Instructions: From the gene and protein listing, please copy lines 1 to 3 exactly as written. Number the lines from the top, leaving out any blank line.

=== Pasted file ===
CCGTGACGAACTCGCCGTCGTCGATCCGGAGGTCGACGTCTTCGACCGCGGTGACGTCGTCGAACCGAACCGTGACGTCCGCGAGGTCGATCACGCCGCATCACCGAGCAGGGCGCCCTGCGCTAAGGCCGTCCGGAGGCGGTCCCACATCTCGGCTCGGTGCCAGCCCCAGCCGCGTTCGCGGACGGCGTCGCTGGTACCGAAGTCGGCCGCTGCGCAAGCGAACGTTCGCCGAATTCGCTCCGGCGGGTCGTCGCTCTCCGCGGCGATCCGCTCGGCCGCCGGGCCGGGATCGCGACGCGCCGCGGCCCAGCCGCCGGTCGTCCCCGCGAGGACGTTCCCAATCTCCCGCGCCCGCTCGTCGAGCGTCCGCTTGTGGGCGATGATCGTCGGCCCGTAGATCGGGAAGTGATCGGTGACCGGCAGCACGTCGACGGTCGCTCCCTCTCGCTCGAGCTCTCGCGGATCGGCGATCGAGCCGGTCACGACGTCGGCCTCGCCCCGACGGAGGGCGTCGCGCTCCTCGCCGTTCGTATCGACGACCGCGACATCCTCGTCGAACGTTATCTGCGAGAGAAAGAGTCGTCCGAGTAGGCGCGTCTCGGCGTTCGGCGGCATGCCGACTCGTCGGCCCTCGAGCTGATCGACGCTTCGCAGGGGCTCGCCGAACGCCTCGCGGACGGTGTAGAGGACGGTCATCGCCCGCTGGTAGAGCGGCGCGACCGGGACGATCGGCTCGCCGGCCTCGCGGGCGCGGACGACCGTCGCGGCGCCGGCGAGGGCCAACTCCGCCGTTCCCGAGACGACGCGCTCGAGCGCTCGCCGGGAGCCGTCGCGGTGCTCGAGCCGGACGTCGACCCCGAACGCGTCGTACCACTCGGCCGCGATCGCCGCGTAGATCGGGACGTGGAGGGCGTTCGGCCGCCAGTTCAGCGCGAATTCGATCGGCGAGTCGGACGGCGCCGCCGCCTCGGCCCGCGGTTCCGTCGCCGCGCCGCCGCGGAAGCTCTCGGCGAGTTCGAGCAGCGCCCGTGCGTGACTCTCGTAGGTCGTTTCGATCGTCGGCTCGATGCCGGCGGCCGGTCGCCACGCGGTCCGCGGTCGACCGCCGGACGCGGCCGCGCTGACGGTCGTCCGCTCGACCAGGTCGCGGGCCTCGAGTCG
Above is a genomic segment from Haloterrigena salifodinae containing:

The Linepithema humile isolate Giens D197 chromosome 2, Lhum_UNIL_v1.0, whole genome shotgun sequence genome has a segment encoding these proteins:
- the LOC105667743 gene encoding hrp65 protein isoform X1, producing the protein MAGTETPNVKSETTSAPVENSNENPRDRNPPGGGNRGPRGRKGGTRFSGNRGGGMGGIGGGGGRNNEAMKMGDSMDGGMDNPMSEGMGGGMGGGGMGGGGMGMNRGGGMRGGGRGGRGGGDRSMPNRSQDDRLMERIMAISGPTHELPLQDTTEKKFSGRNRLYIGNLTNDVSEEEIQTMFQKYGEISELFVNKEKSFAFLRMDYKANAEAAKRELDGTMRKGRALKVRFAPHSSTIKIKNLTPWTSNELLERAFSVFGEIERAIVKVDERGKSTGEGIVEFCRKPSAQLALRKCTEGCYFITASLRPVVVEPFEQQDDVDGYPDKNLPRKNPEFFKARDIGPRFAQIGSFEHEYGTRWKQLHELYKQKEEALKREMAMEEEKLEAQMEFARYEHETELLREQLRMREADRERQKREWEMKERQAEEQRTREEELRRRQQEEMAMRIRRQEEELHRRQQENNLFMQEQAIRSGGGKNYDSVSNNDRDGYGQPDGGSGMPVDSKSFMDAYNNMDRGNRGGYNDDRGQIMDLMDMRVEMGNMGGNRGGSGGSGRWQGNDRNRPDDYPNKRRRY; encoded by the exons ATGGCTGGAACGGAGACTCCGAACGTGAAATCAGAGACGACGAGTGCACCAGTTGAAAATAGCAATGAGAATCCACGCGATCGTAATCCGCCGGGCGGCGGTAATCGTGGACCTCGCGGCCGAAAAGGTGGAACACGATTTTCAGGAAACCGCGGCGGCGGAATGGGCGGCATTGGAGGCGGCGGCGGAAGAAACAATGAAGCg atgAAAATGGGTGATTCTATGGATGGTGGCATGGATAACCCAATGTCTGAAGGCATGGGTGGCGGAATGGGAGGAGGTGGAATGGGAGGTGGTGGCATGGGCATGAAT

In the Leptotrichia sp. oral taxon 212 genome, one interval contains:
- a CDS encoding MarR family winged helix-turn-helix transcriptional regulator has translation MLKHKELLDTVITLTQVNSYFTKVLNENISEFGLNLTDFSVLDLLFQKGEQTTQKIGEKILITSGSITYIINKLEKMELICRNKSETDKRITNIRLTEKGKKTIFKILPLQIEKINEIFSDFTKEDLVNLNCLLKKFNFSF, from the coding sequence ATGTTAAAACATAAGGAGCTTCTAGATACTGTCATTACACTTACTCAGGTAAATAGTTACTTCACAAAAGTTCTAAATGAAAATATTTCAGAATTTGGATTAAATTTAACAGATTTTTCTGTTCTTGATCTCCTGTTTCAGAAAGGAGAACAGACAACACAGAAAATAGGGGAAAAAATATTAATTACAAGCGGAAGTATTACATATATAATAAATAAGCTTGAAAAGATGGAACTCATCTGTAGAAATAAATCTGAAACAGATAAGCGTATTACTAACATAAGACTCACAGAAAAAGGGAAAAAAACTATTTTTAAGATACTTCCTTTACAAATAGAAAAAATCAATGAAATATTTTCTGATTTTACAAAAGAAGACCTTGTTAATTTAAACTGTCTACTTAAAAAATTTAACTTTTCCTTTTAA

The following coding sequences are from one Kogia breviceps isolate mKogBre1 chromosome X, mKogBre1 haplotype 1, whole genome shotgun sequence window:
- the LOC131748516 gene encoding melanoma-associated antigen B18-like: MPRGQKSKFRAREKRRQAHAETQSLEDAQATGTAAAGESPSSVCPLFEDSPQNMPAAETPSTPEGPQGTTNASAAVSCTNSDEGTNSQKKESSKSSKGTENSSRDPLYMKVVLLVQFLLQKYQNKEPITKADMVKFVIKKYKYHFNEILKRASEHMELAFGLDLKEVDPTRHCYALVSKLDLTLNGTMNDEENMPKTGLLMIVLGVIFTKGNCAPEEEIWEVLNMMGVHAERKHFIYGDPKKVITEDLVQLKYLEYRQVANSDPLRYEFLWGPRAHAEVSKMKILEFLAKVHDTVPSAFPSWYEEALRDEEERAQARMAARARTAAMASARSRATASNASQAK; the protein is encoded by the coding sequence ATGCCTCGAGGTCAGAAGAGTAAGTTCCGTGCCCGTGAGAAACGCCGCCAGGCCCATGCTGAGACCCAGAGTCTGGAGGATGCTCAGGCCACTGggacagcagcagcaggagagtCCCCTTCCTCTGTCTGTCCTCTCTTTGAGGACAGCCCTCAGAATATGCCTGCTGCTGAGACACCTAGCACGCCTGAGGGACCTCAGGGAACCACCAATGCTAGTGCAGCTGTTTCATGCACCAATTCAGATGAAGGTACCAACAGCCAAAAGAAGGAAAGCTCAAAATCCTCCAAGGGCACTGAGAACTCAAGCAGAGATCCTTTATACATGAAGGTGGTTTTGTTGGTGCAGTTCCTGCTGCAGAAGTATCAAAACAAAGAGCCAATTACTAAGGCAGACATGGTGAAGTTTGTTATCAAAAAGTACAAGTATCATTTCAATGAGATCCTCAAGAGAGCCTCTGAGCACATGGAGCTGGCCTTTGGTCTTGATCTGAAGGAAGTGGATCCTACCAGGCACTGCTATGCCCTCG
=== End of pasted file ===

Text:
CCGTGACGAACTCGCCGTCGTCGATCCGGAGGTCGACGTCTTCGACCGCGGTGACGTCGTCGAACCGAACCGTGACGTCCGCGAGGTCGATCACGCCGCATCACCGAGCAGGGCGCCCTGCGCTAAGGCCGTCCGGAGGCGGTCCCACATCTCGGCTCGGTGCCAGCCCCAGCCGCGTTCGCGGACGGCGTCGCTGGTACCGAAGTCGGCCGCTGCGCAAGCGAACGTTCGCCGAATTCGCTCCGGCGGGTCGTCGCTCTCCGCGGCGATCCGCTCGGCCGCCGGGCCGGGATCGCGACGCGCCGCGGCCCAGCCGCCGGTCGTCCCCGCGAGGACGTTCCCAATCTCCCGCGCCCGCTCGTCGAGCGTCCGCTTGTGGGCGATGATCGTCGGCCCGTAGATCGGGAAGTGATCGGTGACCGGCAGCACGTCGACGGTCGCTCCCTCTCGCTCGAGCTCTCGCGGATCGGCGATCGAGCCGGTCACGACGTCGGCCTCGCCCCGACGGAGGGCGTCGCGCTCCTCGCCGTTCGTATCGACGACCGCGACATCCTCGTCGAACGTTATCTGCGAGAGAAAGAGTCGTCCGAGTAGGCGCGTCTCGGCGTTCGGCGGCATGCCGACTCGTCGGCCCTCGAGCTGATCGACGCTTCGCAGGGGCTCGCCGAACGCCTCGCGGACGGTGTAGAGGACGGTCATCGCCCGCTGGTAGAGCGGCGCGACCGGGACGATCGGCTCGCCGGCCTCGCGGGCGCGGACGACCGTCGCGGCGCCGGCGAGGGCCAACTCCGCCGTTCCCGAGACGACGCGCTCGAGCGCTCGCCGGGAGCCGTCGCGGTGCTCGAGCCGGACGTCGACCCCGAACGCGTCGTACCACTCGGCCGCGATCGCCGCGTAGATCGGGACGTGGAGGGCGTTCGGCCGCCAGTTCAGCGCGAATTCGATCGGCGAGTCGGACGGCGCCGCCGCCTCGGCCCGCGGTTCCGTCGCCGCGCCGCCGCGGAAGCTCTCGGCGAGTTCGAGCAGCGCCCGTGCGTGACTCTCGTAGGTCGTTTCGATCGTCGGCTCGATGCCGGCGGCCGGTCGCCACGCGGTCCGCGGTCGACCGCCGGACGCGGCCGCGCTGACGGTCGTCCGCTCGACCAGGTCGCGGGCCTCGAGTCG
Above is a genomic segment from Haloterrigena salifodinae containing:

The Linepithema humile isolate Giens D197 chromosome 2, Lhum_UNIL_v1.0, whole genome shotgun sequence genome has a segment encoding these proteins: